NEW YORK (Reuters) - Gold slipped on Wednesday as some investors cashed in on the previous day's two-week high and as risk aversion dissipated upon release of strong U.S. housing data that helped spark an equity market rally in a grab for value among downtrodden shares.
But gold dealings were light and investment demand for the yellow metal as a haven from credit risk lingers and continues to underpin prices.
By 2:00 p.m. EDT, spot gold was bid at $1,220.05 an ounce, down slightly from $1,224.30 in late Tuesday business. U.S. gold futures for August delivery on the COMEX division of the New York Mercantile Exchange lost $4.30 to settle at $1,222.60 an ounce.
"We had a dose of profit taking today after some good gains in gold. Also, I think the (U.S.) housing number was good and it took some risk out of the market. That led to some further liquidation in both gold and silver," said James Steel, metals analyst and senior vice president at HSBC in New York
He added, however, that the session was, "Not especially active, with people waiting around to see what happens with (U.S.) payrolls and the credit risk in the euro zone."
Financial and commodity markets were waiting for direction from insights provided by Friday's release of May U.S. non-farm payrolls figures.
While some investors unwound precious metals holdings on Wednesday, they also joined in on the stock market gains.
U.S. stocks rose as investors bought shares beaten down in the previous session's sell-off and data showed pending home sales rose more than expected. .N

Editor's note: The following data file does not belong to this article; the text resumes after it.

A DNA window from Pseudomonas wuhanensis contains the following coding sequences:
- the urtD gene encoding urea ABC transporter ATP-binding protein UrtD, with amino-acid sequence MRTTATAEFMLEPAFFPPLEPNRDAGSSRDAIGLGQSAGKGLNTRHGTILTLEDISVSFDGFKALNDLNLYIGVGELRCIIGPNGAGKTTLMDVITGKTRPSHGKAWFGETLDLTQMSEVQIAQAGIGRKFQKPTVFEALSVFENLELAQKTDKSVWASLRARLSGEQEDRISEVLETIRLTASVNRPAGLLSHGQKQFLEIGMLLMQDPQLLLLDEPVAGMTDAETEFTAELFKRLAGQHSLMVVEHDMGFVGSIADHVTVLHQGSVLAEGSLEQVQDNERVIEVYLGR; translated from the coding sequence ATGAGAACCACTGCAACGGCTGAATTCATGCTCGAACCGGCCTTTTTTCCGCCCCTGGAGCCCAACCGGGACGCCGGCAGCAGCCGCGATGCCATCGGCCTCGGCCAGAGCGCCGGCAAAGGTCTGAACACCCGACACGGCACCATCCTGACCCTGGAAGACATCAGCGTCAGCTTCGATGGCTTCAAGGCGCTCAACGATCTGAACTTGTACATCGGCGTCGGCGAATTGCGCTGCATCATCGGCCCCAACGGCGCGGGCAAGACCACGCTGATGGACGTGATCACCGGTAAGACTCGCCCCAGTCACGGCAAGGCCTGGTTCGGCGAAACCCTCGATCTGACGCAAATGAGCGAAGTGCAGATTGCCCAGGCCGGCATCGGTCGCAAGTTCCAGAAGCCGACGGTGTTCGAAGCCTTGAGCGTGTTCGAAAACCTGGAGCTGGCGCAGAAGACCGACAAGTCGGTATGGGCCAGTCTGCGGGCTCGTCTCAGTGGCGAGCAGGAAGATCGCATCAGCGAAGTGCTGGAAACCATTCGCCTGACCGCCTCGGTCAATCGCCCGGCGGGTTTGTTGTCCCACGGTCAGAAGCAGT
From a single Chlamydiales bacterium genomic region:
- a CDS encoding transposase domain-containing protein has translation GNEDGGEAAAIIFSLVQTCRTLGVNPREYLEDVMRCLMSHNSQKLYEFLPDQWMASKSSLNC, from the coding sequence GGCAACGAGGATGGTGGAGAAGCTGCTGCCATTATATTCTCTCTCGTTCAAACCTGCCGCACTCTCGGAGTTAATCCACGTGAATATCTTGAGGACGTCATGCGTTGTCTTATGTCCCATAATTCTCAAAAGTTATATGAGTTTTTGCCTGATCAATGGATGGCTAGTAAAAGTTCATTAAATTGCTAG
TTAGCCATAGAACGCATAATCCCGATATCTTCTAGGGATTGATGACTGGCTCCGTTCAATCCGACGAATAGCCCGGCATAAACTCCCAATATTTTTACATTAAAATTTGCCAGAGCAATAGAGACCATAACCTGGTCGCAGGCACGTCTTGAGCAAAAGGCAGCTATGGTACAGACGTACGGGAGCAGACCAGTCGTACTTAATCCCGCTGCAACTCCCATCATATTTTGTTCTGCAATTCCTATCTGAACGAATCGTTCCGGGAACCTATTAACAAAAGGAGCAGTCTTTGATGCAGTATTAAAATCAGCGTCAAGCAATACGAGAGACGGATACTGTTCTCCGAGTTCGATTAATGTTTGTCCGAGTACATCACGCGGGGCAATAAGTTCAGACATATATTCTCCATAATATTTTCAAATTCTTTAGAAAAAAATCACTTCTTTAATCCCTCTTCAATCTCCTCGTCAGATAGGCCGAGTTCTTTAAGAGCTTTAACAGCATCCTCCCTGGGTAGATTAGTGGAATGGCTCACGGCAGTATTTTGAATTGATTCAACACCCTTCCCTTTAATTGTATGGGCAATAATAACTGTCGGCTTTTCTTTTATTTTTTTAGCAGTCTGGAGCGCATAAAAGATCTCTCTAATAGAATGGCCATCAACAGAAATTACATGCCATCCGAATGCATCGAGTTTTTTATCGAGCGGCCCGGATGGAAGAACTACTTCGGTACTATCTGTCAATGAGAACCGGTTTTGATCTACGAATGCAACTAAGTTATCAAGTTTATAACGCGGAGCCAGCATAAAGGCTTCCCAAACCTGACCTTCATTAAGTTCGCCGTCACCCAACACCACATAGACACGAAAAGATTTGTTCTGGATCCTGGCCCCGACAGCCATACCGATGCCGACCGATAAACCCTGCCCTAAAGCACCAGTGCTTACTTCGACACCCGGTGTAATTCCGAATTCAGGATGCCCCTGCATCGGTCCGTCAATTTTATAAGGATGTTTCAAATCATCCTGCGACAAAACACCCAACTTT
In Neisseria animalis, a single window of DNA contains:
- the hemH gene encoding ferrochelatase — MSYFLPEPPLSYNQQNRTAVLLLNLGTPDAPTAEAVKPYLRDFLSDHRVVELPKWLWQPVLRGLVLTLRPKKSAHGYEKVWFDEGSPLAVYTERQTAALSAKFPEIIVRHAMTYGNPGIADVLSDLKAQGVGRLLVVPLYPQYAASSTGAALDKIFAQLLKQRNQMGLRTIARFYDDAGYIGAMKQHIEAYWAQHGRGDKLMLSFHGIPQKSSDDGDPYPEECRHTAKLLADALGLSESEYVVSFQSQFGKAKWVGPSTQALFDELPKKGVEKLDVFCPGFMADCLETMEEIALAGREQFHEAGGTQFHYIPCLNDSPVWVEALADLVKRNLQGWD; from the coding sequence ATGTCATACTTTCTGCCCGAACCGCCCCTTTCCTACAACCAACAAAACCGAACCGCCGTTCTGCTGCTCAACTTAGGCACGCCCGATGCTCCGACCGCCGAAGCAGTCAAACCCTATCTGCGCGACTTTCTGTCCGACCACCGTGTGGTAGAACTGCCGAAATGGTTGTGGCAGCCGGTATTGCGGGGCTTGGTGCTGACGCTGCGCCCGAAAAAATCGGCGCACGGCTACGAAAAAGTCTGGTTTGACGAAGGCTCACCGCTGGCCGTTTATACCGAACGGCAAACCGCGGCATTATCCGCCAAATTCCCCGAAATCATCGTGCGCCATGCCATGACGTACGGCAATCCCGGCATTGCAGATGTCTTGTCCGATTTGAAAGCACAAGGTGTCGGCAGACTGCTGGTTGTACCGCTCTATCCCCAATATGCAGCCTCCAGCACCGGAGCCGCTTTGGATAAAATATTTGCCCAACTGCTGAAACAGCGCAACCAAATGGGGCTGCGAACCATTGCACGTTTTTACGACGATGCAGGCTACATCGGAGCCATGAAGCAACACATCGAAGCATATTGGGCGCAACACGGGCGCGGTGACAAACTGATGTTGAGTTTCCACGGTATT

Strong pending U.S. home sales data, which rose 6.0 percent in April to a six-month high, gave speculators who had bought gold as a hedge against economic downturn, reason to sell.
The robust U.S. housing news bolstered the dollar for most of the day, but the euro managed to gain 0.1 percent as the New York session wound down.
The euro fell early as European Central Bank board member Christian Noyer was cited as saying the single currency's exchange rate against the dollar was around a 10-year average and not at an unusually low level.
"Fundamentals look quite weak, but...investment demand still looks supportive. Consolidating around these levels looks likely at the moment, but as long as investment demand looks strong, we would expect higher highs throughout the year," said Barclays Capital analyst Suki Cooper.
"We have had some reports that (gold) mine supply is actually doing quite well, and jewelry demand is looking much weaker with the import data from India and Turkey out this week," the analyst added.
Holdings of the world's largest gold-backed exchange-traded fund, New York's SPDR Gold Trust, rose 0.3 tonnes to a record 1,268.234 tonnes on Tuesday.
"Many of the current market conditions for gold closely resemble those of Q1 2009 -- elevated coin and bar demand, stellar ETF creations, increased Comex positioning and a positive correlation with the U.S. dollar index," said UBS analyst Edel Tully in a note.
The International Monetary Fund confirmed it sold 14.4 tonnes of gold in April, extending its program of planned bullion sales following the disposal of 5.6 tonnes in February and 18.5 tonnes in March.
Iran's state-owned Press TV said the Iranian central bank would sell 45 billion euros from its foreign exchange reserves to buy dollars and gold.
Platinum was barely higher at $1,545.50 an ounce than $1,545 previously. Palladium slipped to $448 from $454.50 late Tuesday, amid concern over the demand outlook for industrial metals.
Platinum group metals traders said they were waiting for May car sales data from the U.S., China and Europe because of the metals' use in autocatalyst applications. Strong investment demand in PGMs earlier this year seems to have hit a plateau.
Spot silver recovered to $18.27 from an earlier one-week low bid down to $18.06. It remains lower than $18.37 in late Tuesday trade in New York.
(Additional reporting by Jan Harvey; Editing by Marguerita Choy)
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